The loss of life of an individual tree in the yard does not bring a similar emotional response that comes with the death of a person dying next door. When the borer beetle pandemic spread, few people realized the impact on forest economics for other species. It closed the tree “restaurants” used by hundreds of other species similar to how human restaurants closed. Tree bark was home to mosses and lichens that lost their residence like business owners might lose their residences. 

People are not well attuned to the economic, social, environmental impacts that result from the successful establishment of exotic species. The stock market would fluctuate more greatly if we did. The American Chestnut blight caused economic harm and adversely affected businesses in the early 1900’s. Dutch elm disease in the 1950’s created similar devastation and had the added danger from DDT used to control the vector beetle that carried the killer fungus. Economic stress cannot be separated from environmental impacts that result in social harm that undermines community health and sustainability. Many economic woes can be traced to inadequate environmental policies. Sound environmental laws protect our economy and health.

Pandemic loss of native species is caused by more than diseases. Beautiful flowering species like purple loosestrife crowd other species from wetland habitats and remove ecosystem foundations essential for maintaining community health. Basically non-native loosestrife removes grocery stores, banks, apartments, construction warehouses, hardware stores, and pharmacies in wetland habitats needed by native species. Invasive species simplify the community and bring about instability. The long-term impact eventually harms human financial community health when we have not taken adequate care of environmental and social needs.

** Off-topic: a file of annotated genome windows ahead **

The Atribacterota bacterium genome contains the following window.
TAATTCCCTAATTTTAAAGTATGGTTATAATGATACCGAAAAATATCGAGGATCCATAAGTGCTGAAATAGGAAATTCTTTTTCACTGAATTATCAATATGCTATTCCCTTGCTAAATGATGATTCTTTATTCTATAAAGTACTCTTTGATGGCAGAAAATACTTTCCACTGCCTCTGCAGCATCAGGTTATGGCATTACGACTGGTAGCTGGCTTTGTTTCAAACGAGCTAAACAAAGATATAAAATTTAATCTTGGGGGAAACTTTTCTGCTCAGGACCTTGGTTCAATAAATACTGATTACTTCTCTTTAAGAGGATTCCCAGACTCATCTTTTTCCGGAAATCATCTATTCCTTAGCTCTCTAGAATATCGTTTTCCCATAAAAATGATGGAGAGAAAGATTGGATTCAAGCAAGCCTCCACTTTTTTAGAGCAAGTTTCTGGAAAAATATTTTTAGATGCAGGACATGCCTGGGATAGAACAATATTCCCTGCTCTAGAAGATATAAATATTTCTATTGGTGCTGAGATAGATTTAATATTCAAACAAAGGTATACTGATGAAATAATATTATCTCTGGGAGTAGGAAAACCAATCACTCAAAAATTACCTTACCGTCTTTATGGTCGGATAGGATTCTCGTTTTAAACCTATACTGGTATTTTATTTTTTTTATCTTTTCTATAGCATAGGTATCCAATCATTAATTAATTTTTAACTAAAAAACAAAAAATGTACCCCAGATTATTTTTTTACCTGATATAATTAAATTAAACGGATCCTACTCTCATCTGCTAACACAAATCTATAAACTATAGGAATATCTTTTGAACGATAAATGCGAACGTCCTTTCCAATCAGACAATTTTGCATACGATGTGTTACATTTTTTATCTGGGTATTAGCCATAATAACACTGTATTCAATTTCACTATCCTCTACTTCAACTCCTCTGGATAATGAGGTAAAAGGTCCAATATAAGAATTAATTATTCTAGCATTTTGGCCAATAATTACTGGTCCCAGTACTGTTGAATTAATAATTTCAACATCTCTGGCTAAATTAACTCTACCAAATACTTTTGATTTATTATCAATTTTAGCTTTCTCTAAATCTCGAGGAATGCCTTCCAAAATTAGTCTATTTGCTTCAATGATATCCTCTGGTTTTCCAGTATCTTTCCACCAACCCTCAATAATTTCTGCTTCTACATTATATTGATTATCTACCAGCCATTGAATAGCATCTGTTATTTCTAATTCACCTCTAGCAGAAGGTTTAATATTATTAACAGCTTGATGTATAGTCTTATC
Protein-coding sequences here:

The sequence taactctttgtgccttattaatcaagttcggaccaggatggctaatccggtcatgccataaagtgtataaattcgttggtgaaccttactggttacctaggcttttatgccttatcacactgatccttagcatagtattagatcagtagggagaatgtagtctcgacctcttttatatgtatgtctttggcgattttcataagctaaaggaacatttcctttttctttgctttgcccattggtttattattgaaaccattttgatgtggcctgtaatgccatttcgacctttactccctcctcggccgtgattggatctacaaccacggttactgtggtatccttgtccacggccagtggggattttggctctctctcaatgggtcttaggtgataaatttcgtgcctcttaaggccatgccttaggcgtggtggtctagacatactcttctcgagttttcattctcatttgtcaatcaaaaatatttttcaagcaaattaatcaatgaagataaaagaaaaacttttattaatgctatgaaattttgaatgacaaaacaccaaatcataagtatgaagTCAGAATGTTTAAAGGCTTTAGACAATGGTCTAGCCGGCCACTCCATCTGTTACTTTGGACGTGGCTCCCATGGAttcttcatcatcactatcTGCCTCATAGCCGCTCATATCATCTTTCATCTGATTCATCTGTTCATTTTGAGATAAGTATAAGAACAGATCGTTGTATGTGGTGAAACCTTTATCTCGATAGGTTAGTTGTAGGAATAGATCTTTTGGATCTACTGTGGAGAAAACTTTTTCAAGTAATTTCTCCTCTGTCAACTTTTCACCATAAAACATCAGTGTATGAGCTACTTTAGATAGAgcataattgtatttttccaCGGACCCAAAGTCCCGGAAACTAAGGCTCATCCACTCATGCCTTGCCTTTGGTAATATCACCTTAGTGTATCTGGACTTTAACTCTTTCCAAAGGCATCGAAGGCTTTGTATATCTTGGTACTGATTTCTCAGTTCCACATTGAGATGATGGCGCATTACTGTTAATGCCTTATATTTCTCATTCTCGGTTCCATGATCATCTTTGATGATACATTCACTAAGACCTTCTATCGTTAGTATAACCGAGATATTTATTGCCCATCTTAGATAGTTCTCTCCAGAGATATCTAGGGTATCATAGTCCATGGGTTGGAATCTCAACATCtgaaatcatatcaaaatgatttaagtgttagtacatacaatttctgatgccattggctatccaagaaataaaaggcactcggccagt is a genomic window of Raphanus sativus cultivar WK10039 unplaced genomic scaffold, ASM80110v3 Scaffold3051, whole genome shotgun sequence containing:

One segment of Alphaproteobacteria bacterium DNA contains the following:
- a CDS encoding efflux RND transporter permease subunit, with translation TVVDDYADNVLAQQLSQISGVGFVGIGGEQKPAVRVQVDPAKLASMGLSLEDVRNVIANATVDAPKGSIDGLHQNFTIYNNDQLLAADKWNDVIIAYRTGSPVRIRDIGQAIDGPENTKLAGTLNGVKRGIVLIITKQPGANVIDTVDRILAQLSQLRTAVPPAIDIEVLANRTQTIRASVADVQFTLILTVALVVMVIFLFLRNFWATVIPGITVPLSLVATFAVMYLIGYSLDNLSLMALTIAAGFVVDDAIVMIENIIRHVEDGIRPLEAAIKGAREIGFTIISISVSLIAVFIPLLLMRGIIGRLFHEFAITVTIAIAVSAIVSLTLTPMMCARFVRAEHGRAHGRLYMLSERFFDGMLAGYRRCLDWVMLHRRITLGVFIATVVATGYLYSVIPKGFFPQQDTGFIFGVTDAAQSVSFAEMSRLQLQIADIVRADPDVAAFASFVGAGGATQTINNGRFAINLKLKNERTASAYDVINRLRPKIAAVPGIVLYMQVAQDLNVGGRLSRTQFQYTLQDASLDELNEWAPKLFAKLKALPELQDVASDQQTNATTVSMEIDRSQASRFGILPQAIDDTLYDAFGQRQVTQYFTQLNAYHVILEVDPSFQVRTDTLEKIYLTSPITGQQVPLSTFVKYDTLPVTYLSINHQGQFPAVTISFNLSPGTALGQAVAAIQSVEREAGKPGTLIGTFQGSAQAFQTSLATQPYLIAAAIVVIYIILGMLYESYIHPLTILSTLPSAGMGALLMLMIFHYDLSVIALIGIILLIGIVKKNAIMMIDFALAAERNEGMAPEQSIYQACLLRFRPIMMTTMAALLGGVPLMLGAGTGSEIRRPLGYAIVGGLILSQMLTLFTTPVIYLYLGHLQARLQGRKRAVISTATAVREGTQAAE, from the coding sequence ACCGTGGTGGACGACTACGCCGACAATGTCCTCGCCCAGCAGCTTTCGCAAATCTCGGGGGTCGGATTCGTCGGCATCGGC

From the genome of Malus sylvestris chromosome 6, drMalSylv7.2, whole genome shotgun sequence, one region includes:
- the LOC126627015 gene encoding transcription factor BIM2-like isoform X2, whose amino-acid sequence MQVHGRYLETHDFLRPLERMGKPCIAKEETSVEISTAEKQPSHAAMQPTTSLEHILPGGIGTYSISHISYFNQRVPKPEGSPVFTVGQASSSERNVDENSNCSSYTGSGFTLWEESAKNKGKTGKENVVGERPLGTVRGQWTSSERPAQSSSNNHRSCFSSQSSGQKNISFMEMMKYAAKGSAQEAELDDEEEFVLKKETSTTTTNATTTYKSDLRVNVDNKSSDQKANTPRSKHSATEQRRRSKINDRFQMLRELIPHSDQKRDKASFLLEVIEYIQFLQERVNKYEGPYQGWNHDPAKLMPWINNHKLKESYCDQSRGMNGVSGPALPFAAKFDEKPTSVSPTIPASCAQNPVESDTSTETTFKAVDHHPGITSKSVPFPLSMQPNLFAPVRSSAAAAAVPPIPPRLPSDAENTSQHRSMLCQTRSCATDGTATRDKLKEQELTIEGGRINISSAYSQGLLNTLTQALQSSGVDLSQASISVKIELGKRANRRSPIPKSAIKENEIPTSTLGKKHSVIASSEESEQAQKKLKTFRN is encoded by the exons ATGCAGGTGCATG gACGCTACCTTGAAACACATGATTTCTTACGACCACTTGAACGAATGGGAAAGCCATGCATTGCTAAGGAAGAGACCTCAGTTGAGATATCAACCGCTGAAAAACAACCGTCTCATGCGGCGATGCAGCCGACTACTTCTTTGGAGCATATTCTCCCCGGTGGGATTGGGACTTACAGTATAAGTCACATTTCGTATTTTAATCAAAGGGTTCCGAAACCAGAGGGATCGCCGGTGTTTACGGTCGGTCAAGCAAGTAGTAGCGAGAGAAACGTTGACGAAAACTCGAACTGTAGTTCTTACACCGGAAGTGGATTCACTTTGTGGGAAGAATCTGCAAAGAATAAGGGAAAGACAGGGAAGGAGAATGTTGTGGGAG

Few exotic species have been addressed here. About 180 exotics are causing havoc in the Great Lakes and costs billions of dollars in damage to our economy. Two decades after zebra mussels were discovered in the Great Lakes, some scientists call the foreign mollusks the most harmful exotic species to invade the world’s largest freshwater ecosystem. Zebra and quagga mussels have caused more profound changes in the lakes than sea lamprey that decimated lake trout and other native fish species in the mid-1900s. The mussels are two of 185 exotic species in the Great Lakes. About 120 of those species were imported by ocean ships that discharged ballast water from foreign ports into the lakes. Invasive species result in pandemic losses.

Natural history questions or topic suggestions can be directed to Ranger Steve (Mueller) at odybrook@chartermi.net – Ody Brook Nature Sanctuary, 13010 Northland Dr. Cedar Springs, MI 49319 or call 616-696-1753.

Posted in Ranger Steve's Nature NicheComments Off on Pandemics in Nature

Tax day now July 15

Treasury, IRS extend filing deadline and federal tax payments regardless of amount owed

WASHINGTON—The Treasury Department and Internal Revenue Service announced today that the federal income tax filing due date is automatically extended from April 15, 2020, to July 15, 2020.